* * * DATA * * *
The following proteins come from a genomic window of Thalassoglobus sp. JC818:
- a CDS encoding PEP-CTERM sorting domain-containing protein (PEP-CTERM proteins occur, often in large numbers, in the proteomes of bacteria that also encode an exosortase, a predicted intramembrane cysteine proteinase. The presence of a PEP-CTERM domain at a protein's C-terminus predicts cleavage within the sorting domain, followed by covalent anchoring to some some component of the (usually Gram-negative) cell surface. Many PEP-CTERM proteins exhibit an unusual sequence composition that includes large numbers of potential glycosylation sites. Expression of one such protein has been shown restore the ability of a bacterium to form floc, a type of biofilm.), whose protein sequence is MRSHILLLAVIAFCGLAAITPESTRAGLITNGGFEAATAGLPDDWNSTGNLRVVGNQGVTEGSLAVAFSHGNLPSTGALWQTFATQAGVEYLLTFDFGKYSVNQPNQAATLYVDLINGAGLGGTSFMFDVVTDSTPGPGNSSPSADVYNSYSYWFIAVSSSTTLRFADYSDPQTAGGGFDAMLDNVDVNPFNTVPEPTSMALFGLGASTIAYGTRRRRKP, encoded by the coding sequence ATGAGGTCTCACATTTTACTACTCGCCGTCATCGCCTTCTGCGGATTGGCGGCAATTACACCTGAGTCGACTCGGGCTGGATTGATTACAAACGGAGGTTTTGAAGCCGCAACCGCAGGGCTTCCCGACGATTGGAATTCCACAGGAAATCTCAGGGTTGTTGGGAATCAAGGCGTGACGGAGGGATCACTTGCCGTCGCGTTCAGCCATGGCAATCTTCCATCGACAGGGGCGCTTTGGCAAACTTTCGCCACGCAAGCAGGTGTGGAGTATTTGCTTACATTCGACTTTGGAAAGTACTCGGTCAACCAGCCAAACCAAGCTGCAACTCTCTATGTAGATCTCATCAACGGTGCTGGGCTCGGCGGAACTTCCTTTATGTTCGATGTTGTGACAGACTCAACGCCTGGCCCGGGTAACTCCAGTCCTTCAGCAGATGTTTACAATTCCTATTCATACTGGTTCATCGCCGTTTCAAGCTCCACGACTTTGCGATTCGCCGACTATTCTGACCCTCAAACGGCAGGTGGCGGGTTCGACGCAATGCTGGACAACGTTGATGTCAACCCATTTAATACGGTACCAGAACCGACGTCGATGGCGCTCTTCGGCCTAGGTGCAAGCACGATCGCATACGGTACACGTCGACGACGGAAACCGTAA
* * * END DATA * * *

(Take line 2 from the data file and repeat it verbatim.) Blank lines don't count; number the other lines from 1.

- a CDS encoding PEP-CTERM sorting domain-containing protein (PEP-CTERM proteins occur, often in large numbers, in the proteomes of bacteria that also encode an exosortase, a predicted intramembrane cysteine proteinase. The presence of a PEP-CTERM domain at a protein's C-terminus predicts cleavage within the sorting domain, followed by covalent anchoring to some some component of the (usually Gram-negative) cell surface. Many PEP-CTERM proteins exhibit an unusual sequence composition that includes large numbers of potential glycosylation sites. Expression of one such protein has been shown restore the ability of a bacterium to form floc, a type of biofilm.), whose protein sequence is MRSHILLLAVIAFCGLAAITPESTRAGLITNGGFEAATAGLPDDWNSTGNLRVVGNQGVTEGSLAVAFSHGNLPSTGALWQTFATQAGVEYLLTFDFGKYSVNQPNQAATLYVDLINGAGLGGTSFMFDVVTDSTPGPGNSSPSADVYNSYSYWFIAVSSSTTLRFADYSDPQTAGGGFDAMLDNVDVNPFNTVPEPTSMALFGLGASTIAYGTRRRRKP, encoded by the coding sequence ATGAGGTCTCACATTTTACTACTCGCCGTCATCGCCTTCTGCGGATTGGCGGCAATTACACCTGAGTCGACTCGGGCTGGATTGATTACAAACGGAGGTTTTGAAGCCGCAACCGCAGGGCTTCCCGACGATTGGAATTCCACAGGAAATCTCAGGGTTGTTGGGAATCAAGGCGTGACGGAGGGATCACTTGCCGTCGCGTTCAGCCATGGCAATCTTCCATCGACAGGGGCGCTTTGGCAAACTTTCGCCACGCAAGCAGGTGTGGAGTATTTGCTTACATTCGACTTTGGAAAGTACTCGGTCAACCAGCCAAACCAAGCTGCAACTCTCTATGTAGATCTCATCAACGGTGCTGGGCTCGGCGGAACTTCCTTTATGTTCGATGTTGTGACAGACTCAACGCCTGGCCCGGGTAACTCCAGTCCTTCAGCAGATGTTTACAATTCCTATTCATACTGGTTCATCGCCGTTTCAAGCTCCACGACTTTGCGATTCGCCGACTATTCTGACCCTCAAACGGCAGGTGGCGGGTTCGACGCAATGCTGGACAACGTTGATGTCAACCCATTTAATACGGTACCAGAACCGACGTCGATGGCGCTCTTCGGCCTAGGTGCAAGCACGATCGCATACGGTACACGTCGACGACGGAAACCGTAA